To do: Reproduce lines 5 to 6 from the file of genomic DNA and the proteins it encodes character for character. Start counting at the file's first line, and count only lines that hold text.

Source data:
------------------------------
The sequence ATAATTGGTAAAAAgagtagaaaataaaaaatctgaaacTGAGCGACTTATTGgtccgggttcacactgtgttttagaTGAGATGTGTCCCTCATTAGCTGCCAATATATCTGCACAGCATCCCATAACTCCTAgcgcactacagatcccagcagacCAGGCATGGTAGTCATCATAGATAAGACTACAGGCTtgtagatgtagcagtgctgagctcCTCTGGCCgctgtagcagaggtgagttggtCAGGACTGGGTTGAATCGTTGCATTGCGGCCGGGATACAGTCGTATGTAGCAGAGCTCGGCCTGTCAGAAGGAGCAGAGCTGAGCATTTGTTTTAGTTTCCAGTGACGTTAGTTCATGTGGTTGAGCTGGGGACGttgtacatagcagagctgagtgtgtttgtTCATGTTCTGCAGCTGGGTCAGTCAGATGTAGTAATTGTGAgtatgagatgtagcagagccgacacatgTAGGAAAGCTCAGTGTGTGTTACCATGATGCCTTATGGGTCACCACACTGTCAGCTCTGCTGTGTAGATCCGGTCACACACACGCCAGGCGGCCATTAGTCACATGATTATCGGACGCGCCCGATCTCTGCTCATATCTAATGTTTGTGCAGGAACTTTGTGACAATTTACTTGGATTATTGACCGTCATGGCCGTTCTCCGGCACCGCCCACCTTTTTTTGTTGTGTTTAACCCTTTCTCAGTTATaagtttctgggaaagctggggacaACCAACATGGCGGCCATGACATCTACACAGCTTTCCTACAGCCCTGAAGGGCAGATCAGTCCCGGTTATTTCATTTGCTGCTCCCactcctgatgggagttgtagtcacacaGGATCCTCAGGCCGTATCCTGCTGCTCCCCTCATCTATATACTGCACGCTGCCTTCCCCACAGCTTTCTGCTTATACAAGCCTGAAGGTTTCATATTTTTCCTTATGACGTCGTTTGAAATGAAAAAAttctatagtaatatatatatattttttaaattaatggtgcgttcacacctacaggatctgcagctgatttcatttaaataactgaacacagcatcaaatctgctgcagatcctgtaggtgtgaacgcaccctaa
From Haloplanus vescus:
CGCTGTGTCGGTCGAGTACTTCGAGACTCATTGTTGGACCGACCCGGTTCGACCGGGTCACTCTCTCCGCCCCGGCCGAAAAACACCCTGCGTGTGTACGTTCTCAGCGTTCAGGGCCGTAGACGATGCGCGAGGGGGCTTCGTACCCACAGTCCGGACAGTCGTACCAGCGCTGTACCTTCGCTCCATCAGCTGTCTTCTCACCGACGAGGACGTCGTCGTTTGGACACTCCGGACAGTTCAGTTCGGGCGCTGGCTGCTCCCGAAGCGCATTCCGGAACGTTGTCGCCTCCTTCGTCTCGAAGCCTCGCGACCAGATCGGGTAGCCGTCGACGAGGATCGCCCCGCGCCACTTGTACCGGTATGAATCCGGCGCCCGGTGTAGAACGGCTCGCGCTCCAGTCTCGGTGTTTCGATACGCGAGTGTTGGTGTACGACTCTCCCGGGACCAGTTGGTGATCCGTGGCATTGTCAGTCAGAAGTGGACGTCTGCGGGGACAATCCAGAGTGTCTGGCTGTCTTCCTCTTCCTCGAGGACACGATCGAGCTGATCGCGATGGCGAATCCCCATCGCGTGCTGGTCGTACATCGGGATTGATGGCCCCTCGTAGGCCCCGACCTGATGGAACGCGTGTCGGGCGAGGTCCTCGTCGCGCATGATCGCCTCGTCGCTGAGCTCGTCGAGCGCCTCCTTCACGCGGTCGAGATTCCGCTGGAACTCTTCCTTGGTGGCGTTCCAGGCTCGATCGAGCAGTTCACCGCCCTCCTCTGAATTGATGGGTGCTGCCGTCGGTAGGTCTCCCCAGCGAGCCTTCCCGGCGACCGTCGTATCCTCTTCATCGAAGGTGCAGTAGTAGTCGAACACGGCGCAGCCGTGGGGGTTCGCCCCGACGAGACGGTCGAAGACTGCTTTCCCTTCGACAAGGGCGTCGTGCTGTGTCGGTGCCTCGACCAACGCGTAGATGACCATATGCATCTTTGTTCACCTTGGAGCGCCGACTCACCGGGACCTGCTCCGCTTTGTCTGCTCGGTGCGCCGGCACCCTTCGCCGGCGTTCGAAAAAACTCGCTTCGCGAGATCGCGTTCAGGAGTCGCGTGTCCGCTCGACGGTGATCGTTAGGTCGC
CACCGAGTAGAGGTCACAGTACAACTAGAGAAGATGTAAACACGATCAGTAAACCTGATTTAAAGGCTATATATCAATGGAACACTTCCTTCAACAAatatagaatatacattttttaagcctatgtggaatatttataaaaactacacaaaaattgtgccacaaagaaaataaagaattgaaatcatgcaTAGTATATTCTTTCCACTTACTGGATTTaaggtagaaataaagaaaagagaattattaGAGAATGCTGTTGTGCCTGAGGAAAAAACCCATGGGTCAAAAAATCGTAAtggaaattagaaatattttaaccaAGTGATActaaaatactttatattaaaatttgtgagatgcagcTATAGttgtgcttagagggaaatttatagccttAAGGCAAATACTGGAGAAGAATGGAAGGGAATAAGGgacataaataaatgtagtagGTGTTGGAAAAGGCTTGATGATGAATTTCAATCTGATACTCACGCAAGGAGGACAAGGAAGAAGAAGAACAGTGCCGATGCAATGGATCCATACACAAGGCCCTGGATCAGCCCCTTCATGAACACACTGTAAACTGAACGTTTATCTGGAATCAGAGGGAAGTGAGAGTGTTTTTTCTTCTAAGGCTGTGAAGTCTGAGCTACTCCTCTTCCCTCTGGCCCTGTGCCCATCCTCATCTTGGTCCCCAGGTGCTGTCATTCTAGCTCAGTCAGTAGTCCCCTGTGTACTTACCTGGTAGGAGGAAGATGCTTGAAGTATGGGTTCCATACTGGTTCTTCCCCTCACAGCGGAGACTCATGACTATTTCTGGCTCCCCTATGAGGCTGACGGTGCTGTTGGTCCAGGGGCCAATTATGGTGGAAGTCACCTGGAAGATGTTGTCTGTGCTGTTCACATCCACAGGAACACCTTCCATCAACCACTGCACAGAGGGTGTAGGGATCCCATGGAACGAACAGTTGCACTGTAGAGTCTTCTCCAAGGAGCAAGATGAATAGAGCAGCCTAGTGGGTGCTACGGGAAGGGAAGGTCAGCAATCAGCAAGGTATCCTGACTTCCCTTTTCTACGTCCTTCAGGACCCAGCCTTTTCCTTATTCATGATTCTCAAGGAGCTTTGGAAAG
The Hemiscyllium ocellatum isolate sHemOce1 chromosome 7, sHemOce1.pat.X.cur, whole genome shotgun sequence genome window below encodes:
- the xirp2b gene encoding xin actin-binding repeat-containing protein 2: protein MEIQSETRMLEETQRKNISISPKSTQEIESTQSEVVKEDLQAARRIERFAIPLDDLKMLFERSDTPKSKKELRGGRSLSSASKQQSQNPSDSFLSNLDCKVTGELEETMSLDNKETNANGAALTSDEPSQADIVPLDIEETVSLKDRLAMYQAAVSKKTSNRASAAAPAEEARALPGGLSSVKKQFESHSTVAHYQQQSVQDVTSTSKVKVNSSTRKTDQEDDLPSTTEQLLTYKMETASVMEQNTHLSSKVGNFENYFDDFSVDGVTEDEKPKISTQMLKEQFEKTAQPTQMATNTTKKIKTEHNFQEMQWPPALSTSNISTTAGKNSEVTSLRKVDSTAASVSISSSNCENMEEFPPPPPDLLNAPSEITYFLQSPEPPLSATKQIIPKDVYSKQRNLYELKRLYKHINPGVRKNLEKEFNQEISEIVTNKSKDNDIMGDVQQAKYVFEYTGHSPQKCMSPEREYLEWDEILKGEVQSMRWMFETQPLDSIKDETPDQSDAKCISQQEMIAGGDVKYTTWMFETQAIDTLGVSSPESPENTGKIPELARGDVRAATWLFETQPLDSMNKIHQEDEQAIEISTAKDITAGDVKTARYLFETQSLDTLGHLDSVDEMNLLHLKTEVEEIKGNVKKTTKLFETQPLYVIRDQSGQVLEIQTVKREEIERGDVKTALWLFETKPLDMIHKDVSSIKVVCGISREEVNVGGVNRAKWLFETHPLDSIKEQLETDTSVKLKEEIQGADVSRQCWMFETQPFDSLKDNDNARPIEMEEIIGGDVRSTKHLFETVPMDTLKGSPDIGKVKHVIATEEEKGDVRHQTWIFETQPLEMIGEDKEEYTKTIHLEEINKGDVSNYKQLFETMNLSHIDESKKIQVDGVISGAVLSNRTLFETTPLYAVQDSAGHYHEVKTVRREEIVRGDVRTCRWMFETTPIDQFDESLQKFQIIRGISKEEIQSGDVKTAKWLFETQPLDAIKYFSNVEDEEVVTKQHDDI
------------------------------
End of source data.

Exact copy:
The Hemiscyllium ocellatum isolate sHemOce1 chromosome 7, sHemOce1.pat.X.cur, whole genome shotgun sequence genome window below encodes:
- the xirp2b gene encoding xin actin-binding repeat-containing protein 2: protein MEIQSETRMLEETQRKNISISPKSTQEIESTQSEVVKEDLQAARRIERFAIPLDDLKMLFERSDTPKSKKELRGGRSLSSASKQQSQNPSDSFLSNLDCKVTGELEETMSLDNKETNANGAALTSDEPSQADIVPLDIEETVSLKDRLAMYQAAVSKKTSNRASAAAPAEEARALPGGLSSVKKQFESHSTVAHYQQQSVQDVTSTSKVKVNSSTRKTDQEDDLPSTTEQLLTYKMETASVMEQNTHLSSKVGNFENYFDDFSVDGVTEDEKPKISTQMLKEQFEKTAQPTQMATNTTKKIKTEHNFQEMQWPPALSTSNISTTAGKNSEVTSLRKVDSTAASVSISSSNCENMEEFPPPPPDLLNAPSEITYFLQSPEPPLSATKQIIPKDVYSKQRNLYELKRLYKHINPGVRKNLEKEFNQEISEIVTNKSKDNDIMGDVQQAKYVFEYTGHSPQKCMSPEREYLEWDEILKGEVQSMRWMFETQPLDSIKDETPDQSDAKCISQQEMIAGGDVKYTTWMFETQAIDTLGVSSPESPENTGKIPELARGDVRAATWLFETQPLDSMNKIHQEDEQAIEISTAKDITAGDVKTARYLFETQSLDTLGHLDSVDEMNLLHLKTEVEEIKGNVKKTTKLFETQPLYVIRDQSGQVLEIQTVKREEIERGDVKTALWLFETKPLDMIHKDVSSIKVVCGISREEVNVGGVNRAKWLFETHPLDSIKEQLETDTSVKLKEEIQGADVSRQCWMFETQPFDSLKDNDNARPIEMEEIIGGDVRSTKHLFETVPMDTLKGSPDIGKVKHVIATEEEKGDVRHQTWIFETQPLEMIGEDKEEYTKTIHLEEINKGDVSNYKQLFETMNLSHIDESKKIQVDGVISGAVLSNRTLFETTPLYAVQDSAGHYHEVKTVRREEIVRGDVRTCRWMFETTPIDQFDESLQKFQIIRGISKEEIQSGDVKTAKWLFETQPLDAIKYFSNVEDEEVVTKQHDDI